Bo Ryan’s first trip to the Final Four will be the first without his father

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“This is for Butch.”

That’s what Bo Ryan told Craig Sager in his post game interview after his No. 2 seeded Wisconsin Badgers advanced to the first Final Four in Ryan’s 13-year tenure with the program with a thrilling, exhilarating 64-63 overtime win over top seed Arizona.

If you don’t know the story, it’s touching and heart-breaking all at the same time. Butch Ryan is Bo’s father. Butch and Bo were mainstays at the Final Four every year, with Butch decidedly the more popular of the two.

“More people knew my dad at Final Fours than me,” Ryan told after their win over Baylor on Thursday night. “It was our bonding time. Hell, I always had time there ’cause I’ve never been able to play in one of the dang things.”

Well, now he will be, but he’ll be doing it without his dad there to see him. Butch passed away in August. Saturday would have been his 90th birthday.

MOREArizona’s defense costs them a trip to the Final Four

“I’ll tell you, it’s going to be tough to be there coaching without him,” Ryan said, holding back tears, during his postgame interview. “I can’t imagine him or my mom being any happier. I’m happy that I’ve been able to be on the sideline and do this thing called coaching because my parents gave me the opportunity.”

For Wisconsin, this will be their first Final Four since 2000, when the program was still under the watchful eye of Dick Bennett. Ryan took over in 2001, and while he’s finished in the top four of the Big Ten regular season standings in every single season that he’s been in Madison, this was just his second trip to the Elite 8 and his first to college basketball’s final weekend as a coach, not a fan.

And here’s the kicker: Wisconsin is going to have a real chance to win this thing. Frank Kaminsky may be the single most difficult matchup left in the tournament, Sam Dekker is a future draft pick, Nigel Hayes will be a star next season and Wisconsin’s back court is as tough as any that you’ll find.

The Final Four is still a week away, however, so for now the Badgers are going to celebrate this win.

They’re going to celebrate with their coach.

“I’m honored to be a part of this,” Kaminsky said.

POSTERIZED: Wyoming’s Josh Adams takes flight

Josh Adams
Associated Press
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Not only is Wyoming senior guard Josh Adams the lone returning starter from a team that won the Mountain West tournament last season, but he’s also one of college basketball’s best dunkers. And if anyone may have forgotten about his jumping ability, Adams put it on display Saturday during the Cowboys’ win over Montana State.

After splitting two Montana State players at the top of the key Adams attacked the basket, dunking with two hands over a late-arriving help-side defender. If you’re going to rotate over, have to do it quicker than that.

Video credit: Wyoming Athletics

Defensive progress will determine No. 4 Iowa State’s ceiling

Monte Morris
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Even with the coaching change from Fred Hoiberg to Steve Prohm, No. 4 Iowa State remains one of the nation’s best offensive teams. Given their skills on that end of the floor many teams find it tough to go score for score with the Cyclones, and that’s what happened to Illinois in Iowa State’s 84-73 win in the Emerald Coast Classic title game.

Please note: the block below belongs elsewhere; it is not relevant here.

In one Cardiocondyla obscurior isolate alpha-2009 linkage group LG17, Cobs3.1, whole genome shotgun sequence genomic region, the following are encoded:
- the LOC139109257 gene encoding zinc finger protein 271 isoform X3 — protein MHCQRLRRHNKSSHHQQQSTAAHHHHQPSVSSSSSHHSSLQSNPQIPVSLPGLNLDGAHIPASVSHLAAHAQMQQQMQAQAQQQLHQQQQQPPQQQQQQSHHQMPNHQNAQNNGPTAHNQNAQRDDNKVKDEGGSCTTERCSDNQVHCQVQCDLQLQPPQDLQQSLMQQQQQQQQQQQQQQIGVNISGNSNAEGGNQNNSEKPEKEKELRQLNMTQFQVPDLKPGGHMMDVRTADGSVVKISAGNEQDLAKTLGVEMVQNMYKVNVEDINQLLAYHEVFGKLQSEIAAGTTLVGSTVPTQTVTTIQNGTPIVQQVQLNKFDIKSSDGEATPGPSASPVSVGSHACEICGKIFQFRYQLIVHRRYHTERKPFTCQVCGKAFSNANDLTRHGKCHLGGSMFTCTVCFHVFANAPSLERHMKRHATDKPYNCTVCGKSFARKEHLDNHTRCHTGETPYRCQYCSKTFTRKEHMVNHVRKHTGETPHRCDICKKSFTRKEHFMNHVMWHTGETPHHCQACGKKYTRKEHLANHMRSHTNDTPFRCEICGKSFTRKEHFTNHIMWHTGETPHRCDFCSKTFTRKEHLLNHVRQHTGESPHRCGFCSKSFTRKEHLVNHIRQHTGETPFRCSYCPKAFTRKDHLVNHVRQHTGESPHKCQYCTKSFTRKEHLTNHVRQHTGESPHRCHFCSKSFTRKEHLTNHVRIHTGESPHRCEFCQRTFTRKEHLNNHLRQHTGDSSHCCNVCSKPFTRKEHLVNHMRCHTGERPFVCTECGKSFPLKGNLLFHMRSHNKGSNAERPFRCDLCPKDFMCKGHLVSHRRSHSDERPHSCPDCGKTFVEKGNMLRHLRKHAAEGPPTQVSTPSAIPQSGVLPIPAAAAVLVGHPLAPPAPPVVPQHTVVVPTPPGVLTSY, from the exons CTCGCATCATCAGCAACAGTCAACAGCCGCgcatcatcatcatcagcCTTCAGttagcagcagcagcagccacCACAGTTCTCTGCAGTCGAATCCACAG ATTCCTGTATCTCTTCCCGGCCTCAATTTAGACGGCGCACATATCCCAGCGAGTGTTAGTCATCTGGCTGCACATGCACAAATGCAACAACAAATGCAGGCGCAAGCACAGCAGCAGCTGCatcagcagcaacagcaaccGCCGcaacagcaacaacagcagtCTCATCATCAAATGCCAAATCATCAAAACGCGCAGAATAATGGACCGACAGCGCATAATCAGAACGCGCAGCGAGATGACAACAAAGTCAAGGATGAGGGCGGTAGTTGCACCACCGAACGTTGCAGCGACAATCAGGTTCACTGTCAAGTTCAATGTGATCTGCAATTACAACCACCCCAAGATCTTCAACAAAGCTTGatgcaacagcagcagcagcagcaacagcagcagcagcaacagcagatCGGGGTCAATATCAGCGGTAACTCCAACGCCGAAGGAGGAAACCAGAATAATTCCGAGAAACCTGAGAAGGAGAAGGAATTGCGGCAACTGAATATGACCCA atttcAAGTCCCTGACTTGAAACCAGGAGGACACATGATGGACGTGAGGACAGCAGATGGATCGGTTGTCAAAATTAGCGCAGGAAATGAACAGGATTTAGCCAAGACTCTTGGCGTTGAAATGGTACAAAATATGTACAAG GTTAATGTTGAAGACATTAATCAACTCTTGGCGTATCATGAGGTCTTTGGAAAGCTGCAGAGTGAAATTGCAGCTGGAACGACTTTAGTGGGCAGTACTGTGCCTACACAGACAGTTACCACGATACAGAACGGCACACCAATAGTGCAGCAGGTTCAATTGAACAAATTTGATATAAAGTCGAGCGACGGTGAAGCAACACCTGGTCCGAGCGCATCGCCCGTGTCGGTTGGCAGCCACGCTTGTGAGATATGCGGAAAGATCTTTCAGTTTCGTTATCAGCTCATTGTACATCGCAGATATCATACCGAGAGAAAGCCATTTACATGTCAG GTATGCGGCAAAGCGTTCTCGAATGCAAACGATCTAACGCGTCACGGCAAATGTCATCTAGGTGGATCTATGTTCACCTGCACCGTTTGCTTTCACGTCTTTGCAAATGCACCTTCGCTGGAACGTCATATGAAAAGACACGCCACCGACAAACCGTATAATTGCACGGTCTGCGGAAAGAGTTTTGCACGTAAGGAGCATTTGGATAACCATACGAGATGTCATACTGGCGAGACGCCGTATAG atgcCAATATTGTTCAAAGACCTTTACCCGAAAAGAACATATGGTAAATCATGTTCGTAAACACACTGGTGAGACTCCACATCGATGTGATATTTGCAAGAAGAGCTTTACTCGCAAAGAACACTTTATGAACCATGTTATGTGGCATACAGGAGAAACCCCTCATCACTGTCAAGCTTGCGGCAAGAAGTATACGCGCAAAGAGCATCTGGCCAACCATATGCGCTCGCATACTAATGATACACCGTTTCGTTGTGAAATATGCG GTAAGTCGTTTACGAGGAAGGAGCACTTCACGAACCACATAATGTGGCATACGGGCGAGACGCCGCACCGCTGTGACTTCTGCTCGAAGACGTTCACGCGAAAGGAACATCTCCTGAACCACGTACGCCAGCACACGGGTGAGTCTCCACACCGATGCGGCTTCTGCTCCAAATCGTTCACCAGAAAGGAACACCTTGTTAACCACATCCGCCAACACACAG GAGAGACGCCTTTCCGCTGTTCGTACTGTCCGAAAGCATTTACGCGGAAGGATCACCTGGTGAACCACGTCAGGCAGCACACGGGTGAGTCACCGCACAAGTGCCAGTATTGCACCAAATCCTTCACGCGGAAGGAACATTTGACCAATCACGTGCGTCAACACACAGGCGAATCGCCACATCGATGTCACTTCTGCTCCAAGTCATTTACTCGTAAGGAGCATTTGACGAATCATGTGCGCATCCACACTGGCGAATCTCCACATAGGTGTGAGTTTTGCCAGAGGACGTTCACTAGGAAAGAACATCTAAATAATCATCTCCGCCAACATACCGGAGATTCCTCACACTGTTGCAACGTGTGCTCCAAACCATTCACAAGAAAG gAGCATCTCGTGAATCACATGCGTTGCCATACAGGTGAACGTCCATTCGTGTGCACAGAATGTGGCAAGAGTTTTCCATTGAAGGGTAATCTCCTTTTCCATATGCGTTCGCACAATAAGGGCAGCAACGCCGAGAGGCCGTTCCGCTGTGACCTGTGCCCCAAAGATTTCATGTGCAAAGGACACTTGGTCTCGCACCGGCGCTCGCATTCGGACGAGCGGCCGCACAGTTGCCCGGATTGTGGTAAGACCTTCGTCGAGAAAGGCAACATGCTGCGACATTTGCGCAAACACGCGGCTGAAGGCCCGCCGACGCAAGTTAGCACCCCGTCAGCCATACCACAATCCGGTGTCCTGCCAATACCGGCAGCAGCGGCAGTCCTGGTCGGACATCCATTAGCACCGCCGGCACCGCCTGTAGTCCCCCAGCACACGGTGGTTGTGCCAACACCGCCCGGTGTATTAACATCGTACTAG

Georges Niang scored 23 points and grabbed eight rebounds, with Monté Morris adding 20, nine rebounds and six assists and Abdel Nader 18 points as the Cyclones moved to 5-0 on the season. The three-pointers weren’t falling in the second half, as Iowa State shot 0-f0r-12, but they shot 19-for-24 inside of the arc to pull away from a team that lost big man Mike Thorne Jr. late in the first half to a left knee injury.

Illinois’ loss of size in the paint opened things up offensively for Iowa State, and the Cyclones took advantage. But where this group grabbed control of the game was on the defensive end of the floor, and that will be the key for a team with Big 12 and national title aspirations.

Nader took on the responsibility of defending Illinois’ Malcolm Hill (20 points) in the second half and did a solid job of keeping the junior wing in check, with that serving as the spark to a 12-2 run that put the game away. There’s no denying that the Cyclones can put points on the board; most of the talent from last season is back and the productivity on that end of the floor hasn’t changed as a result. Niang’s one of the nation’s best forwards, and both Morris (who now ranks among the country’s best point guards) and Nader have taken significant strides in their respective games.

Iowa State will add Deonte Burton in December, giving them another option to call upon. Front court depth is a bit of a concern, as Iowa State can ill afford to lose a Niang or Jameel McKay, but there’s enough on the roster to compensate for that and force mismatches in other areas.

But the biggest question for this group is how effective they can become at stringing together stops. Illinois certainly had its moments in both halves Saturday night, but Iowa State also showed during the game’s decisive stretch that they can step up defensively. The key now is to do so consistently, and if that occurs the Cyclones can be a threat both within the Big 12 and nationally.